Uncanny X-Men #230 (1988, June)
We open with Storm, in her fancy new costume, flying free and loving it. And, yeah, it’s pretty great.
This is a really nice splash page. Her new costume is OK, but seeing Storm fly again, after so long without her powers, and seeing her joy in finally being able to fly again . . . yeah, it’s a pretty emotional moment. Anyway, while she’s flying, Maddie is monitoring her on the Reavers’ computer systems. Of course, Storm is still leader, so she’s set up a training exercise, with Rogue trying to beat the team. She loses, with Wolverine saying, “You dead.” Claremont really wanted to make that phrase happen. But it was never going to happen, Chris. Anyway, Maddie finally feels useful,, and she’s determined to get her son back and make the Marauders pay.
Longshot missed the test, as he’s spelunking. He keeps hearing someone calling out to him. He’s led to the Reavers’ treasure cave, which is filled with ghosts. He reads a bracelet, and it tells its story, of a man who fashioned it for the woman he loved. The voices of the objects end up overwhelming him.
Later on, Dazzler is grossed out by the Reavers’ base. She steps outside and screams about how much she hates it. Storm decides to help clean things up. And Rogue brings Gateway some lunch. Which is so nice! Rogue is a sweetheart. Dazzler gets out of a shower – via Storm’s rain – to find Longshot awake. He says he’s feeling better now that he’s seen her. Awwww. Those two! They’re cute together. They really care for each other and it’s sweet! Anyway, there’s a quick explanation of what happened, and Rogue grabs a necklace from the stash, so Longshot can read it and everyone else can see what he sees. And man.
I love the way Claremont writes it. It’s so poetic, which makes it really sad. The X-Men decide to do what they can to return as much of the loot as they can, much to Wolverine’s annoyance. He thinks they have better things to do, but the others all think doing good is important. I agree. So they get to work, making a pile for each continent. Dazzler wishes she could keep a bike they found in the pile. With everything sorted, they get Wolverine to start teleporting them around the world so they can return the stuff. This includes a couple kids spotting Dazzler, and her saying she’s one of Santa’s special helpers. Aw. Because it turns out it’s Christmas. Also, in Salem Centre, the New Mutants are feeling miserable while having to choir during a snowstorm. Storm eases the weather for them. And when it’s all done, Dazzler gets to keep the bike.
And then Rogue continues to be a sweetheart, bringing Gateway cake and a flute, which he starts playing for her. So nice!
This is such a good issue. So good. It’s the kind of thing I love seeing in superhero comics: The good guys being good guys. Not by beating up bad guys, but by doing what they can to help people. What’s at stake isn’t the world, it’s the worlds of individuals. Being a hero means more than just stopping bad guys. It has to mean more than violence-for-a-good-cause. Being a hero has to mean promoting humanity. And that’s what this issue does. It’s a group of people working their hardest to just make other people happy. And that’s just wonderful. I think this is one of my all-time favourite X-Men stories because of that. I have absolutely nothing bad to say about this issue.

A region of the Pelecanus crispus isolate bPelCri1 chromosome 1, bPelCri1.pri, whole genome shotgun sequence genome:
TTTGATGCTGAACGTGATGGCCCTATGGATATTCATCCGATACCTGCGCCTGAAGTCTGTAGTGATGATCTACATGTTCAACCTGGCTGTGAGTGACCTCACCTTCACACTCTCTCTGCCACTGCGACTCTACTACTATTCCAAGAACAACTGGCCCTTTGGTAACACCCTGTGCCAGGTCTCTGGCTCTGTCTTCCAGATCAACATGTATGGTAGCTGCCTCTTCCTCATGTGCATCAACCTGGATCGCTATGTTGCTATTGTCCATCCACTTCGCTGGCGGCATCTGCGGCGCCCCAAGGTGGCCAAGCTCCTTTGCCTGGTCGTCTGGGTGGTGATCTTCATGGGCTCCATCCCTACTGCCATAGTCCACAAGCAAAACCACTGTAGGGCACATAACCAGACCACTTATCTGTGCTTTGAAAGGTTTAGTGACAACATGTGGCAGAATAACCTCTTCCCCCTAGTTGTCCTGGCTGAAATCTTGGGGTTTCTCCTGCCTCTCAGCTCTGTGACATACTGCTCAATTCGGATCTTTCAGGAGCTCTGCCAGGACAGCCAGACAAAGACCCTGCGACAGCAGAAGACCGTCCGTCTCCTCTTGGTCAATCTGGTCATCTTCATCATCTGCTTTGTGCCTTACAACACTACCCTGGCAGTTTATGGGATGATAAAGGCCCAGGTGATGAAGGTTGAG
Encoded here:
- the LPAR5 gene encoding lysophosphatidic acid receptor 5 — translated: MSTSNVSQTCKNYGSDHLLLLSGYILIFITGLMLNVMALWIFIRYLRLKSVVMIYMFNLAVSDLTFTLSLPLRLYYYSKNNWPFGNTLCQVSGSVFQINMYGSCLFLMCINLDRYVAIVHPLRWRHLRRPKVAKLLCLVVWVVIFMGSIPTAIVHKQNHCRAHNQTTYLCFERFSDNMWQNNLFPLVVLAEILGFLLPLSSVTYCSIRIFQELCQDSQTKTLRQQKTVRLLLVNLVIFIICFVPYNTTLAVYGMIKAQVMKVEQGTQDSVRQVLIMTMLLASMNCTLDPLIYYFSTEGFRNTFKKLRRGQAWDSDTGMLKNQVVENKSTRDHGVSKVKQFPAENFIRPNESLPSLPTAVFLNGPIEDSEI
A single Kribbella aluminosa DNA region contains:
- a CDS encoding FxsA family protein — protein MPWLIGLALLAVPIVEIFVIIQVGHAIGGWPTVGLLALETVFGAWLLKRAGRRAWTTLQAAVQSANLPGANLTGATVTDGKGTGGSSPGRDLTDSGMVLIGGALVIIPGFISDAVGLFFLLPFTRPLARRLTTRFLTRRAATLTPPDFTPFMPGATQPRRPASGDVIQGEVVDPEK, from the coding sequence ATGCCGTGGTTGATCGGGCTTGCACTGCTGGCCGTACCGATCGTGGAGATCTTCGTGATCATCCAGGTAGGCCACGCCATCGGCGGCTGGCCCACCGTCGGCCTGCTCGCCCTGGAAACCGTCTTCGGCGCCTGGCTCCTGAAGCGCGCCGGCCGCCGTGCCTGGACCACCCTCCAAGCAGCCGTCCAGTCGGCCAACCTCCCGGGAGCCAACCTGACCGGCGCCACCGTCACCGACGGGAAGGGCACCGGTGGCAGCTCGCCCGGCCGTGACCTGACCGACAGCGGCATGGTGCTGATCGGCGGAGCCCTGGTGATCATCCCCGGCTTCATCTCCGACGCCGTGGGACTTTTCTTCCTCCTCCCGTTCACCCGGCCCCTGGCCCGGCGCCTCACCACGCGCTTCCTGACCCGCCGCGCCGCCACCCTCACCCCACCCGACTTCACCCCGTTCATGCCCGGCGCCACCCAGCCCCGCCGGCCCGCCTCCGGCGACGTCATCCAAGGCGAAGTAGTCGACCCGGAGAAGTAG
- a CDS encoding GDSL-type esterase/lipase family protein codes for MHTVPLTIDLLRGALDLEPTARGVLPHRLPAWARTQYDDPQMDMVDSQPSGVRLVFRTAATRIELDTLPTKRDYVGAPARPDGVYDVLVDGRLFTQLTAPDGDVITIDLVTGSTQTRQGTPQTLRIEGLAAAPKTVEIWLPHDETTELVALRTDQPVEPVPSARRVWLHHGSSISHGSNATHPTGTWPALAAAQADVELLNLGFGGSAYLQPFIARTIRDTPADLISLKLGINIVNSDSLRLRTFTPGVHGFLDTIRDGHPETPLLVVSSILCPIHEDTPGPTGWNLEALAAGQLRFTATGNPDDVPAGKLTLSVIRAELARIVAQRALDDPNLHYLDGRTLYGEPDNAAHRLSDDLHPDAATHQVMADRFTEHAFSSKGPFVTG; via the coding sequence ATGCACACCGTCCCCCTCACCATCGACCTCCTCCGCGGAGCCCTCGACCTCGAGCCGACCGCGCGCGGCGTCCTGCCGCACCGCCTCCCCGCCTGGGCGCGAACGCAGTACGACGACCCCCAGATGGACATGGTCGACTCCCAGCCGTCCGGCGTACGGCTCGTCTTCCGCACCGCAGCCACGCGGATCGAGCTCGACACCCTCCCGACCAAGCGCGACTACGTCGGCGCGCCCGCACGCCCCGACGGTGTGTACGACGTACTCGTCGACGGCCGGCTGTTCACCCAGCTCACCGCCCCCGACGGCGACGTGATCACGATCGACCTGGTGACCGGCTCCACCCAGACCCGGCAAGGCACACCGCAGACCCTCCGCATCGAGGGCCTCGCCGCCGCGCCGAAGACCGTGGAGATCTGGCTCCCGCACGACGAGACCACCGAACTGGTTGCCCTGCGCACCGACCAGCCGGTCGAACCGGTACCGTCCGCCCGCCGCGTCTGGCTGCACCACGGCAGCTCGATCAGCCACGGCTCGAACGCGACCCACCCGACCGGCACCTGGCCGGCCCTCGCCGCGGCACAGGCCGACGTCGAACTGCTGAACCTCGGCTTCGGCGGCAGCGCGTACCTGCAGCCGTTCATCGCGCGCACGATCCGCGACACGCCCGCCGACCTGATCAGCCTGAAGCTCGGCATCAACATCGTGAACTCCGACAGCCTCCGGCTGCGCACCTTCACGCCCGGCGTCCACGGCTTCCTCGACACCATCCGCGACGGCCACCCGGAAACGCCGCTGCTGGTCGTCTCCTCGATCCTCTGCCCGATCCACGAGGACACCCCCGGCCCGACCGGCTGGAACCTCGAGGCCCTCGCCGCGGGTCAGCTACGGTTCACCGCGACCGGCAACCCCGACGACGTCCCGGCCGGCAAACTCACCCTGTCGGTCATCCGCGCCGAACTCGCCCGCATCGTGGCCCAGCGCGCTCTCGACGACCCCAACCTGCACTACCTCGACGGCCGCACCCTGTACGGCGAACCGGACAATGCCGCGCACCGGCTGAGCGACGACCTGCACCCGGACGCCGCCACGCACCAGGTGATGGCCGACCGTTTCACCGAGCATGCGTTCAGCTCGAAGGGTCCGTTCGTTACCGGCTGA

And even aside from the X-Men returning stolen goods, it’s a great issue! We get to see the X-Men adjusting to life in the Outback, especially Dazzler, who’s delightful all through. I love how much she hates it, because I would definitely be the same. I love the idea of Storm using wind and rain to clean the place out. It’s a weirdly cute idea. And then Rogue being a sweetheart to Gateway, bringing him lunch and cake and a present. I love nice Rogue. I mean, obviously, Sassy Rogue is Best Rogue. But Sweet Rogue is a very close second. And it’s another example of how much I love heroes who engage in acts of kindness.
The art is great, too. Silvestri’s excellent. His faces do sometimes get a bit vague and blobby, but whatever, I’m not even going to be bothered by that here. He does a good job with expressions, he does a great job with backgrounds, and he enhances the niceness of the issue. Oliver’s colours remain top-notch, and also enhance just how nice the issue is.
This is an amazing issue and one I would rank as a must-read.
There’s also Classic X-Men #22, a reprint of X-Men #116. There’s an added page by Claremont, Dwyer, Austin, Scotese and Orzechowski. As Storm, Wolverine and Nightcrawler approach Garokk’s fortress, Storm spots a pterodactyl patrol, and she tosses Nightcrawler into a shadow and tackles Wolverine into the ground. I suspect Claremont added this scene as a way of showing her future as a leader. But I actually just find it kinda funny.
And the back-up, by Claremont, Bolton, Oliver and Orzechowski. An oh, what a story this is. Storm leaves the Village of the Fall People, wanting some time to herself. She’s swimming in a lake, wondering if she could have done more to save Garokk, and whether being an X-Man will force her to give up her beliefs. Then she spots a giant prehistoric monster and almost gets eaten. There’s a harpoon sticking out of it, and a woman clinging to the harpoon. She frees the woman from the harpoon’s line as the monster breaks the surface, and she zaps it, but knocks herself out in the promise. She has bad dreams, and wakes up in a bed, being taken care of by a woman named M’rin. She explains that Storm apparently crossed over from one world to the next, through a place where the border between worlds is weak enough for passage. We also learn M’rin’s ship flies on the back of a giant wolf named C’jime. He thanks her for saving M’rin, and says she has his eternal gratitude.